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September 10, 2012 1:25 am
Britannia Unchained: Global Lessons for Growth and Prosperity, by Kwasi Kwarteng, Priti Patel, Dominic Raab, Chris Skidmore and Elizabeth Truss, Palgrave Macmillan, RRP£12.99
In Alan Hollinghurst’s The Line of Beauty, an elegiac novel set in the white heat of the Thatcher revolution, there is a scene in which a dandyish 20-something Conservative blithely predicts “the 80s are going on for ever”. Kwasi Kwarteng, Priti Patel, Dominic Raab, Chris Skidmore and Elizabeth Truss, five young Tory MPs who came of age in that decade, are intent on proving the cad right. Britannia Unchained, their manifesto, lacks Hollinghurstian grace and subtlety but it is a useful sign of how British politics may develop in the next decade.
Unlike the cloying autobiographies churned out by the ghostwriters of Washington politicians, books by British MPs have, now and again, marked important ideological shifts. Benjamin Disraeli’s Young England trilogy helped define “Social Toryism”. Anthony Crosland’s The Future Of Socialism encouraged the Labour party to shake its Marxist shibboleths. The Orange Book , co-edited by David Laws, was an attempt to put the liberal back in the Liberal Democrats. Britannia Unchained can be seen as a call to end the Conservative party’s wishy-washy Cameronism. Instead, the authors recommend an approach that is economically libertarian, eurosceptic (but not rabidly so) and intolerant of the feckless and work shy.
The book’s premise is that Britain can learn from other countries. Canada’s genuinely prudent fiscal policy made it more resilient when the financial crisis struck. Singapore’s children are maths whizzes compared to our innumerate nippers. Israel’s chutzpah and venture capital market suggests Britain still neglects its nascent tech sector. Australia is less burdened by regulation, Brazil is more optimistic and California does not fear failure.
Little of this will be new to policy makers and the authors do not pretend otherwise. More fanciful are some of the assertions about Britain’s ills. Labour’s spending on public services was not “all paid for by taxes on world leading financial services”. The claim that “standards of state education have fallen” is disputed by results data. “Radical political views are gaining support,” they write, though May’s local elections suggest otherwise. It is either untrue or too early to say that social mobility has “stalled”. Britain has enough problems without needing to exaggerate.
In any case, for the authors, “the malaise lies deeper than government policy can address”. They argue that the country’s plight is sociological, not economic: “Britain has ... suffered from a diminished work ethic and a culture of excuses.” Cushy benefits, celebrity worship and reality television have left Britons idle, the MPs say. Although David Cameron has flirted with strident moralism, his “Big Society” was ultimately an optimistic vision. In Britannia Unchained, the country is going to hell in a handcart full of Iceland frozen food.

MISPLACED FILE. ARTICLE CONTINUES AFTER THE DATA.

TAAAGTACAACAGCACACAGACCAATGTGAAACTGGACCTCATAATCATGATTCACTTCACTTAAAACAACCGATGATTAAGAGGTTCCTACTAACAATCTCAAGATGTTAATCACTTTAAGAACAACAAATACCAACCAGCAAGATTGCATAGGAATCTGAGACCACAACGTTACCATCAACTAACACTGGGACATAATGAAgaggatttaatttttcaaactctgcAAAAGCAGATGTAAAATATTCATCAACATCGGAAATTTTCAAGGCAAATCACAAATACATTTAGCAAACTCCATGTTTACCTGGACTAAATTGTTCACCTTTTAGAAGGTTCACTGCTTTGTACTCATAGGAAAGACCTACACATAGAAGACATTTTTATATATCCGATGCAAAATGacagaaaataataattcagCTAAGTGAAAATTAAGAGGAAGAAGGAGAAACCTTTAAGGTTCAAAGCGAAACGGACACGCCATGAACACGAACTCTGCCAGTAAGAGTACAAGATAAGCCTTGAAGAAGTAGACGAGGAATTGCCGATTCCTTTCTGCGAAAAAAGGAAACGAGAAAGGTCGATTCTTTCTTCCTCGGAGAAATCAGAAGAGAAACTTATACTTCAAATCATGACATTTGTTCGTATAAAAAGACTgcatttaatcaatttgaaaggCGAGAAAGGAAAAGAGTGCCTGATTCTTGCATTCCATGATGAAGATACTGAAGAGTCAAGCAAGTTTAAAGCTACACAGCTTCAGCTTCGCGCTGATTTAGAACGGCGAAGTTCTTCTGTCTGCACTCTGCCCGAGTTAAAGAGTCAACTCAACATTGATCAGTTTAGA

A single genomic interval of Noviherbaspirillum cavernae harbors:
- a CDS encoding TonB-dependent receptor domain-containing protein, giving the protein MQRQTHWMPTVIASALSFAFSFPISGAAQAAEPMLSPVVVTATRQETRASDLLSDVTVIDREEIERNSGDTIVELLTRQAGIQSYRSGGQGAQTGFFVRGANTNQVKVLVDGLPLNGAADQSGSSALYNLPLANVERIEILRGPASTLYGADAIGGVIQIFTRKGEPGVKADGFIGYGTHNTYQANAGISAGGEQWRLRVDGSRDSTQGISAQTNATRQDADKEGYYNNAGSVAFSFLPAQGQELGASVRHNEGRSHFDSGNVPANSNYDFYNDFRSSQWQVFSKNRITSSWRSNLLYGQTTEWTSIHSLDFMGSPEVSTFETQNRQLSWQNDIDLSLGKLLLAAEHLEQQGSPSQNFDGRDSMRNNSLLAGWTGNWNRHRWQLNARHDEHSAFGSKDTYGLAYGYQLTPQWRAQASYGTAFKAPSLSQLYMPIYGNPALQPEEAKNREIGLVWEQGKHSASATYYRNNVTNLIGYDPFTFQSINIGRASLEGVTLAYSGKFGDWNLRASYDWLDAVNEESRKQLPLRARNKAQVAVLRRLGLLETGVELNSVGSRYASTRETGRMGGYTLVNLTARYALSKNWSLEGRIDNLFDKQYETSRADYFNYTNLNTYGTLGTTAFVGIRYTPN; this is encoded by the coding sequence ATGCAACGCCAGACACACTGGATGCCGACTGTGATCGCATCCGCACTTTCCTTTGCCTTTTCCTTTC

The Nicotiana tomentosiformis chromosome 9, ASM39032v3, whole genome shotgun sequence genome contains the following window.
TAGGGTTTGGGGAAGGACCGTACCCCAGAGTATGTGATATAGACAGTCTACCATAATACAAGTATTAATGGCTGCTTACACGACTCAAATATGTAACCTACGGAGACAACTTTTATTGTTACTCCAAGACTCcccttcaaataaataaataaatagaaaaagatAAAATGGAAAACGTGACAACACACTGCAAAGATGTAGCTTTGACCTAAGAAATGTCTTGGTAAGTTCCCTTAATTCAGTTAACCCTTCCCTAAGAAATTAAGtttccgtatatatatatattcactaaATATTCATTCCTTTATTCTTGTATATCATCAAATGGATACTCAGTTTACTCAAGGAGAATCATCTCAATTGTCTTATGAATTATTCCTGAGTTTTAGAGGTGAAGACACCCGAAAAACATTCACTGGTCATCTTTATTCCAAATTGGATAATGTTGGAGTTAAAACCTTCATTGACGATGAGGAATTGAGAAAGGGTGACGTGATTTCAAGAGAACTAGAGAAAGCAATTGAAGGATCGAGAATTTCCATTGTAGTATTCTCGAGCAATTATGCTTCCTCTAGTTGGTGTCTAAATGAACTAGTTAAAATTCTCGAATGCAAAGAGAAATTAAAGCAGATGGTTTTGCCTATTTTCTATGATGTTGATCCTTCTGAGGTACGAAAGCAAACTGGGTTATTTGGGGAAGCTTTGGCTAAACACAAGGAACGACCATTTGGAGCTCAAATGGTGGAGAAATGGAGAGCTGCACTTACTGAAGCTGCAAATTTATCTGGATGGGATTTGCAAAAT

This marks a shift in Conservative thinking, not only from Cameron but also from the paternalism of Heath, Macmillan and Disraeli. Britannia Unchained prescribes shock therapy for the country: welfare cuts and Beecroft-style labour market deregulation. The book’s most telling line is: “In Britain, there has been too great a tendency to attribute results to fortune or background.” I would call that tendency, “evidence”. In Britain your future income and job is more strongly associated with those of your parents than in most rich countries. It is not declinist to say that poverty is more complex than a lack of effort (or for that matter, a lack of money).
Britain is in recession. The government, like its predecessor, is still fumbling around for plans for transport, energy and housing. An irony of Britannia Unchained is that many of the countries it lauds, such as Singapore, Brazil and Israel, have states that are far more interventionist than Britain’s. Another lesson from the developing world could be that “state capitalism” works. Britain is a rightly liberal country but it wouldn’t hurt the government to have a strategy.
The authors of Britannia Unchained may remain, like Hollinghurst’s louche character, bit-part players on the political scene. But their energy and independence suggests they will apply more pressure to Cameron than stately backbenchers. The rise of Paul Ryan, wonkish Republican right-winger turned US vice-presidential candidate, is also a sign of changing times. Labour strategists believe that any Conservative move rightwards would allow Ed Miliband to occupy the centre ground. But he should be careful that the centre is not moving rightwards, too. Polls suggest young Britons are less statist and more liberal than their predecessors. They are worried about the future, cynical about established power yet keen to do good work. Whichever party can crystallise these views will reap the benefits.
The writer is the FT’s executive comment editor
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